Joseph Ung Hoe Chye
Joseph works in Corporate Financial Services and started photography with film eons ago, he said. A keen scuba diver, his first digital camera was an Olympus in an underwater housing which he used to macro document marine life such as nudibranch (sounds like nude branches) and pygmy seahorses. So initially his digital photography was confined to his diving trips.
Recently however, he got wedded to a Nikon D3 and began rediscovering unbridled passion for travel, landscape, portrait and wildlife photography. He’s not keen on post processing, so he says he tries to shoot digital like film, making every shot count.
Joseph says PhotoMalaysia Photography Experience (PMPE) in Siem Reap has been extremely valuable for him, not only in terms of relearning and refreshing long forgotten skills, also in terms of making new friends with a similar passion for photography.
He left behind lots of kilos of sweat and fat in hot and humid Siem Reap, and what he liked most was the very gracious and friendly local Khmers, and especially their lovely and boisterous children who offered many unique photo opportunities.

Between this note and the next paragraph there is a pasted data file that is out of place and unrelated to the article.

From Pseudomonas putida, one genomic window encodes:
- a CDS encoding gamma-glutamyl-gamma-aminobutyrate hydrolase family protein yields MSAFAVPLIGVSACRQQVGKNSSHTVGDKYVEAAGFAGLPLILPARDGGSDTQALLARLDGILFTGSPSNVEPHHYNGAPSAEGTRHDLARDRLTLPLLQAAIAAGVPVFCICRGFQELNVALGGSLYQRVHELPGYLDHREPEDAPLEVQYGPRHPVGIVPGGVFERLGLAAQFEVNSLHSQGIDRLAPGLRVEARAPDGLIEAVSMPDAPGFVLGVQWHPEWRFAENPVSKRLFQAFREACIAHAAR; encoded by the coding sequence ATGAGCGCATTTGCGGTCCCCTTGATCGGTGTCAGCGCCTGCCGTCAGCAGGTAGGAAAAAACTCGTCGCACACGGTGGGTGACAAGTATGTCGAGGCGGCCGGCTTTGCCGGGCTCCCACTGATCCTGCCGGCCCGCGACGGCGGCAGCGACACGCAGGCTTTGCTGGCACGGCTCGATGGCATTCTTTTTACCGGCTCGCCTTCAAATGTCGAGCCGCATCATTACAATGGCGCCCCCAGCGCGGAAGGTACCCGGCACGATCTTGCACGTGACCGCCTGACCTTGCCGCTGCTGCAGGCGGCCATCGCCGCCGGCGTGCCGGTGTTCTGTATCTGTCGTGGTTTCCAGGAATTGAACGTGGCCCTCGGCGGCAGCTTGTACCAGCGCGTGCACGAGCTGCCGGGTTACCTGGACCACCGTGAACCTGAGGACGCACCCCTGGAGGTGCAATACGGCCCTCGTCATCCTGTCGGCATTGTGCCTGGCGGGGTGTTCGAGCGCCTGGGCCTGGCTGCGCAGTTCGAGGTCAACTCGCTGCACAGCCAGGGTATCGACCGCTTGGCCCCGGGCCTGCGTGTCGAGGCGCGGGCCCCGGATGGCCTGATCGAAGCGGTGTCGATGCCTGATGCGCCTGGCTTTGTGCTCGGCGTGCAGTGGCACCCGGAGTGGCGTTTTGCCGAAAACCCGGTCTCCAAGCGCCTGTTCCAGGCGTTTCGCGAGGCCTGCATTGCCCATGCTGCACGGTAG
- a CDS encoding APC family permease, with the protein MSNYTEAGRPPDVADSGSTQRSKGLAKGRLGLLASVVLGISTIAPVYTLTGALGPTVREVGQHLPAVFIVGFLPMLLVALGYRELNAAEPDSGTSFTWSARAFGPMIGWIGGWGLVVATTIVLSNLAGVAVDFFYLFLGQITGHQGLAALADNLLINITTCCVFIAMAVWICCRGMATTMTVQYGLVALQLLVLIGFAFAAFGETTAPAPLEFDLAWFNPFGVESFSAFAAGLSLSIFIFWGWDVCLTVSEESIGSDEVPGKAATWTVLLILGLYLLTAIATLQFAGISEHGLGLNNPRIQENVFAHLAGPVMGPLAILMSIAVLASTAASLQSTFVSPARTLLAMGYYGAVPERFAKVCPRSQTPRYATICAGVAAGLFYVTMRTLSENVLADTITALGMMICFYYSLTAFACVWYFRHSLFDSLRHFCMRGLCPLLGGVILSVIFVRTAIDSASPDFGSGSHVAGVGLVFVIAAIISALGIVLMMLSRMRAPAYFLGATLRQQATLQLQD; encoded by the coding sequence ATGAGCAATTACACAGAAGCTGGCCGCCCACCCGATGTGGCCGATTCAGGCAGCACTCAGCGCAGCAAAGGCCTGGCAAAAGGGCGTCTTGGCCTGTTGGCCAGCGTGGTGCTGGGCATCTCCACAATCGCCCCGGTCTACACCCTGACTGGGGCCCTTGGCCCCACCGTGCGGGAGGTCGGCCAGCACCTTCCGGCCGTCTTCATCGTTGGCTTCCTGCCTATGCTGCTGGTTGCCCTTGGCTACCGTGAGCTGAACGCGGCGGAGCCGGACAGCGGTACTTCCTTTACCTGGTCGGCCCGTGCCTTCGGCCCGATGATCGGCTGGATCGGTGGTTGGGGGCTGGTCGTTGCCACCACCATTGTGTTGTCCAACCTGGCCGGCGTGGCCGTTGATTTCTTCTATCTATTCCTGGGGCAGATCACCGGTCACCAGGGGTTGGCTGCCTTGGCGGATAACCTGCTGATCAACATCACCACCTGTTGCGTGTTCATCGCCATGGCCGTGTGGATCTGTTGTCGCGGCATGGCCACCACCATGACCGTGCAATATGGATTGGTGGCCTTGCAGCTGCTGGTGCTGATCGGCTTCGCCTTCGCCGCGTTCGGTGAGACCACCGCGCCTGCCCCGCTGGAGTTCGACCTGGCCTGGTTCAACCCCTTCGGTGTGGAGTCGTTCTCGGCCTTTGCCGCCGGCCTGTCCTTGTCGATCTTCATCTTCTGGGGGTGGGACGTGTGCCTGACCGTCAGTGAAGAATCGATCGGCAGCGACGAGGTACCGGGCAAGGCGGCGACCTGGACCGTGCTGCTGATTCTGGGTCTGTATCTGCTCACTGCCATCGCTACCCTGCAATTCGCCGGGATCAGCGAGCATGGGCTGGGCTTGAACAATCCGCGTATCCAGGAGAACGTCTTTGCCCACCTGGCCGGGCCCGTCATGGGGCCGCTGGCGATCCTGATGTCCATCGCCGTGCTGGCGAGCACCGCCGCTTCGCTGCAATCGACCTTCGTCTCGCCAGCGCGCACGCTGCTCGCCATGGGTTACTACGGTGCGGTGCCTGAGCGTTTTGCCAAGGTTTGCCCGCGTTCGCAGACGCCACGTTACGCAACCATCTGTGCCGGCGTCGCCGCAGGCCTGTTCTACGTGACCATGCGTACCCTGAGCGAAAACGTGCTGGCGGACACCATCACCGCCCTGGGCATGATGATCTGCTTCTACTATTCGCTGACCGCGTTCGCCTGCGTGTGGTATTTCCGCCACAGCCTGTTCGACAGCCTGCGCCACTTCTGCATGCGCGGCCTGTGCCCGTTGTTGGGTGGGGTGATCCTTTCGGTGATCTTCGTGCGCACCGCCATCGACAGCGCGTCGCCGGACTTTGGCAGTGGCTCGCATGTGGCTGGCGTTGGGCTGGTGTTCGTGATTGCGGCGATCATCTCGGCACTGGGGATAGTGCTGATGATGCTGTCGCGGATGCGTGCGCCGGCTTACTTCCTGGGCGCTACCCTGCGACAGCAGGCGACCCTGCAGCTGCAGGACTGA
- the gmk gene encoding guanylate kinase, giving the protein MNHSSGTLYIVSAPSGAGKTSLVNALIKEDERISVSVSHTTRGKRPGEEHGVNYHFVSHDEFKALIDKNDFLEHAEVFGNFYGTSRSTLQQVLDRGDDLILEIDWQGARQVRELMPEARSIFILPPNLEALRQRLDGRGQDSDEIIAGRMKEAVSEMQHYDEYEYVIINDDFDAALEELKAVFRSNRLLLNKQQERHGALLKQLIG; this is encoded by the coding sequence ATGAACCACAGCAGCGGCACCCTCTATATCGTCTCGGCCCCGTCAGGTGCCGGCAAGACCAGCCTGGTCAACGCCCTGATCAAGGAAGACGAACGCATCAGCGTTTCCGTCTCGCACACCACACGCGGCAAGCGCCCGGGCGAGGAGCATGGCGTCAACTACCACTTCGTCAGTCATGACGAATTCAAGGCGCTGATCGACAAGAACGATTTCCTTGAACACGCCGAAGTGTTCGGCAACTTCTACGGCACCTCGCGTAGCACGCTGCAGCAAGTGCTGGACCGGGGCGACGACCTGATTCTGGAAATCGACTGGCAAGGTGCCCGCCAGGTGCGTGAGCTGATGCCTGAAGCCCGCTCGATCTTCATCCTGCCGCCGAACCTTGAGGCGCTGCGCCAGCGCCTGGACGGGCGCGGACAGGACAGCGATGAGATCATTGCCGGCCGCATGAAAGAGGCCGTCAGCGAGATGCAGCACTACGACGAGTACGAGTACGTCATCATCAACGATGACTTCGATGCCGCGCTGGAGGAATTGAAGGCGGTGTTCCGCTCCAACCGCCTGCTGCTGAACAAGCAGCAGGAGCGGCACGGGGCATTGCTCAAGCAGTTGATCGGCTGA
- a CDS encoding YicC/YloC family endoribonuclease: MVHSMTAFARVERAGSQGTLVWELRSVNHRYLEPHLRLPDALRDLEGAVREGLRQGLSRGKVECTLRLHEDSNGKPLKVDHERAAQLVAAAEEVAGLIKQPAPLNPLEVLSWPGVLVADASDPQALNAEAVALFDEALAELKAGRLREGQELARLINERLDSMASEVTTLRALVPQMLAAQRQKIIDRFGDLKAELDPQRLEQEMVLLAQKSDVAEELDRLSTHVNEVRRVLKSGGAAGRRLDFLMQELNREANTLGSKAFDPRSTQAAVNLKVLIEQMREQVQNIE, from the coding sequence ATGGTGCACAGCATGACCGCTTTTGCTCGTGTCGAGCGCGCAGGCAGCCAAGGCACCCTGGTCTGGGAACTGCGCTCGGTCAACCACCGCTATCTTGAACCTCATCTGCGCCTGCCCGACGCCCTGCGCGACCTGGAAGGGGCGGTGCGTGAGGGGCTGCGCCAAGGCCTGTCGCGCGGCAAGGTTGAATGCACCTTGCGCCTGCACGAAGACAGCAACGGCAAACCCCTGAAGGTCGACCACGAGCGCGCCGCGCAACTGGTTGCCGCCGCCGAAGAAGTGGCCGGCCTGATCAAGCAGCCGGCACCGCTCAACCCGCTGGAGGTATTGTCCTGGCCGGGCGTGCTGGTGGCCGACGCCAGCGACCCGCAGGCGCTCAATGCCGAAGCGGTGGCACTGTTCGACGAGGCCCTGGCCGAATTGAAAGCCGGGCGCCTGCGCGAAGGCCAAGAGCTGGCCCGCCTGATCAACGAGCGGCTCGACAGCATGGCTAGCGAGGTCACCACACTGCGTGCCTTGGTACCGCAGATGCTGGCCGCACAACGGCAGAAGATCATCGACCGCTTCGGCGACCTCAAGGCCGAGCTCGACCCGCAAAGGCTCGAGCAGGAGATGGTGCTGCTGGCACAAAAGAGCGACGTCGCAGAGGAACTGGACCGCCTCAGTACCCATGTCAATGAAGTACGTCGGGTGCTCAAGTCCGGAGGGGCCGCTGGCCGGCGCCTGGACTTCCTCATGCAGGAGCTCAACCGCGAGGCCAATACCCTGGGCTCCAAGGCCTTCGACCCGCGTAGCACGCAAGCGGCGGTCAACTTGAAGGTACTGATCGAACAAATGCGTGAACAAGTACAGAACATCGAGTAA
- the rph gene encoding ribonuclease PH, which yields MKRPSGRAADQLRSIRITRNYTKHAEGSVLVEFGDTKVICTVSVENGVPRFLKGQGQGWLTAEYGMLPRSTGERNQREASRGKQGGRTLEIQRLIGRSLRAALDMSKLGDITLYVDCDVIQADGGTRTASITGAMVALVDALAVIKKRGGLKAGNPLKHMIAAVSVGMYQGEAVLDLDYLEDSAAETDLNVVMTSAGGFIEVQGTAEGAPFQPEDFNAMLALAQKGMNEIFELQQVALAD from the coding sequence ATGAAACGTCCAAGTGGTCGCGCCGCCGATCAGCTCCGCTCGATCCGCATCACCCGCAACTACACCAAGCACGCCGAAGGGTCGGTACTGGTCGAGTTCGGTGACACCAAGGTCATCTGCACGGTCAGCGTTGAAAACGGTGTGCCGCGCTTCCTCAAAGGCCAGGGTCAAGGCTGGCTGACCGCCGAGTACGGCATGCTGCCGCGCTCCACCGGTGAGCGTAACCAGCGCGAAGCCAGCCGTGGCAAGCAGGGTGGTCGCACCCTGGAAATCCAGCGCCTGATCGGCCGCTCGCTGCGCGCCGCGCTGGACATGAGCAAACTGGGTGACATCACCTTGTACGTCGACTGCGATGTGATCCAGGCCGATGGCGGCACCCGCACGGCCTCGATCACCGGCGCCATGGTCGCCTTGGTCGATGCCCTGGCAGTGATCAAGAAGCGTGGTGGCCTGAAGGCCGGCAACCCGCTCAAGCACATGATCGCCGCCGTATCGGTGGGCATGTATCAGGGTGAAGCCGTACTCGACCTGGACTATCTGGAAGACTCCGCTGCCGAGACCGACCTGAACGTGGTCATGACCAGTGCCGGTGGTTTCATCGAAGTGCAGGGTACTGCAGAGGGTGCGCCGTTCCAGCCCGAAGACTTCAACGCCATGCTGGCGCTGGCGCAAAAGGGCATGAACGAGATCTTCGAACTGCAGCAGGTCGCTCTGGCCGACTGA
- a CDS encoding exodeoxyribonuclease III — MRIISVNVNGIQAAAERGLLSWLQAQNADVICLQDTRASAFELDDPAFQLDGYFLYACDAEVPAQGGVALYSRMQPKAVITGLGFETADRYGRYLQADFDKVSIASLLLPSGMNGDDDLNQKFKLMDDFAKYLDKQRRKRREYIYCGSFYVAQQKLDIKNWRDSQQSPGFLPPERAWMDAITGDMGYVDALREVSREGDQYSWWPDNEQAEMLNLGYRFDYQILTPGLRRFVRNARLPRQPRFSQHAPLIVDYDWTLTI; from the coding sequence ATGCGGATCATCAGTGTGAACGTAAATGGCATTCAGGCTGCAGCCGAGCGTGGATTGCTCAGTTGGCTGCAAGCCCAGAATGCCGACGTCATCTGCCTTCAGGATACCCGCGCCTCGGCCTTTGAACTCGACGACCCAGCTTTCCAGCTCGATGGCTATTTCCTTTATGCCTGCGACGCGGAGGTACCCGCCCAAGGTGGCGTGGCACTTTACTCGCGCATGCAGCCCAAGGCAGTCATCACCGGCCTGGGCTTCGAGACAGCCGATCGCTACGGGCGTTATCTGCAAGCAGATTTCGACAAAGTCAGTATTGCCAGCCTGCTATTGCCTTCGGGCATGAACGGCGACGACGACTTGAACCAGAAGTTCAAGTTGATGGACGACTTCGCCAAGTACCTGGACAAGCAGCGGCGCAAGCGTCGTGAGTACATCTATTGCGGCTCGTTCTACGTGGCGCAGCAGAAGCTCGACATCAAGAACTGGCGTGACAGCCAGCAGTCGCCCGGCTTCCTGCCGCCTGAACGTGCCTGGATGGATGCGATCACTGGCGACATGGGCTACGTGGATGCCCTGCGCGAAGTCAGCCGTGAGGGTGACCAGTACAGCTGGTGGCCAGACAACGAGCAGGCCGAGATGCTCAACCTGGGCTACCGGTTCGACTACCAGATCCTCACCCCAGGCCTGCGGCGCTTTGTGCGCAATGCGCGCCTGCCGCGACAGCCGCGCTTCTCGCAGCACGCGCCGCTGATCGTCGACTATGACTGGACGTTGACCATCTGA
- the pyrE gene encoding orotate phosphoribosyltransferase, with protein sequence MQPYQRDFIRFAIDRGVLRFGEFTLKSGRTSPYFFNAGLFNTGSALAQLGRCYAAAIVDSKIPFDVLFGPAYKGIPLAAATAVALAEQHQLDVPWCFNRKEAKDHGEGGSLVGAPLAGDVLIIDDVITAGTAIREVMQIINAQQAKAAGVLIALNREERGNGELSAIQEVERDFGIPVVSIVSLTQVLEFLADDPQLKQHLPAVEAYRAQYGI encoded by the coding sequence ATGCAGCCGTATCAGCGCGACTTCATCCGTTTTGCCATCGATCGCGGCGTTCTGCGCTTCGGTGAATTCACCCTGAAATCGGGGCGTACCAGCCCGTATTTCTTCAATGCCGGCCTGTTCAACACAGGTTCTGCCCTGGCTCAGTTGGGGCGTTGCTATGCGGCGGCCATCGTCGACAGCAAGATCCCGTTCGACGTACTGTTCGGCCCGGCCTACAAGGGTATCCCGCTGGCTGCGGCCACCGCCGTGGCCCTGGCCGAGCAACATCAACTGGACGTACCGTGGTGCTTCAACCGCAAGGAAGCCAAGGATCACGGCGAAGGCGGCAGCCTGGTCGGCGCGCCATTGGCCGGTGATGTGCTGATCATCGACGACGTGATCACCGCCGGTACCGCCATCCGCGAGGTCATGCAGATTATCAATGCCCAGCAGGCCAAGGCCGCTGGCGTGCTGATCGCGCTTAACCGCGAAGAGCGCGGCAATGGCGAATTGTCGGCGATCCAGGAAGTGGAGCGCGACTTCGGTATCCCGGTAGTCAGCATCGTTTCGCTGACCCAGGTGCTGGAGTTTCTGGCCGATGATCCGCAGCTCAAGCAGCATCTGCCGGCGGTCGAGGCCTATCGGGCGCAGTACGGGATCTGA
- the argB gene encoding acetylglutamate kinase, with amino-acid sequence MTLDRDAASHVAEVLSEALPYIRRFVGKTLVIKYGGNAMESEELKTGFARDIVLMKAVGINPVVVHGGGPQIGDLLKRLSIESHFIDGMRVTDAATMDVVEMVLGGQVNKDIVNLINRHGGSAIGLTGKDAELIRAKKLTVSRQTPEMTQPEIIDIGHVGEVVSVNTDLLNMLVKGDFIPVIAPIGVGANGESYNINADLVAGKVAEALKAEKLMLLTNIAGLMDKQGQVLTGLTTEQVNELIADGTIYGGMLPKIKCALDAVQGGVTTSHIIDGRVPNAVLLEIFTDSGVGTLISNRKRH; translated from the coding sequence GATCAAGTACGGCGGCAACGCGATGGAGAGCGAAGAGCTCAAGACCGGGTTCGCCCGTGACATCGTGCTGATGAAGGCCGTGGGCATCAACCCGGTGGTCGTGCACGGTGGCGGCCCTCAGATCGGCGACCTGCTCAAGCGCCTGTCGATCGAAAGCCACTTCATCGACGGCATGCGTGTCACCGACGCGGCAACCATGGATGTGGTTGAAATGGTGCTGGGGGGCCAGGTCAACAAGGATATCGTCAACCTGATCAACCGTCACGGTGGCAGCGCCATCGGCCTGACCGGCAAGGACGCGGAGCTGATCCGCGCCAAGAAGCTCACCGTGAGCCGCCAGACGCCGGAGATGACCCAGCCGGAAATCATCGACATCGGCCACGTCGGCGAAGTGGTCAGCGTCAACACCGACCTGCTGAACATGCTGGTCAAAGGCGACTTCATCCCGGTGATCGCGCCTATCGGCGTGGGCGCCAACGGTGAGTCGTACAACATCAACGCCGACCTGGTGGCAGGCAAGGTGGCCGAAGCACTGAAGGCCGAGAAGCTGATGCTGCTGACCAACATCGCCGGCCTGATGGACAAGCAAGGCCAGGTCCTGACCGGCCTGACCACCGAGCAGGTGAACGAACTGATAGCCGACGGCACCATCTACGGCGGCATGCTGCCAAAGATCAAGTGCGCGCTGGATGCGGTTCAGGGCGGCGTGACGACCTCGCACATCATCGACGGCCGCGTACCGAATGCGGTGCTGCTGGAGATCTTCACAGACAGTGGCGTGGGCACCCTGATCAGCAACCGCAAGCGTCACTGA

He says the critique sessions at night, after a long shooting day, was especially useful, to get the perspectives of others on our own composition of a scene. One’s natural response is to give the “ifs and buts” during the critique of one’s pictures but it’s true when someone looks at a picture, it either has an impact or it doesn’t. It matters not to the person seeing the picture the various explanations on why the picture leaves no impression. If the message was not passed on from the picture to the viewer, then it has failed its purpose.
Joseph says, the PhotoMalaysia Photography Experience in Siem Reap has helped him considerably on his never ending journey of learning.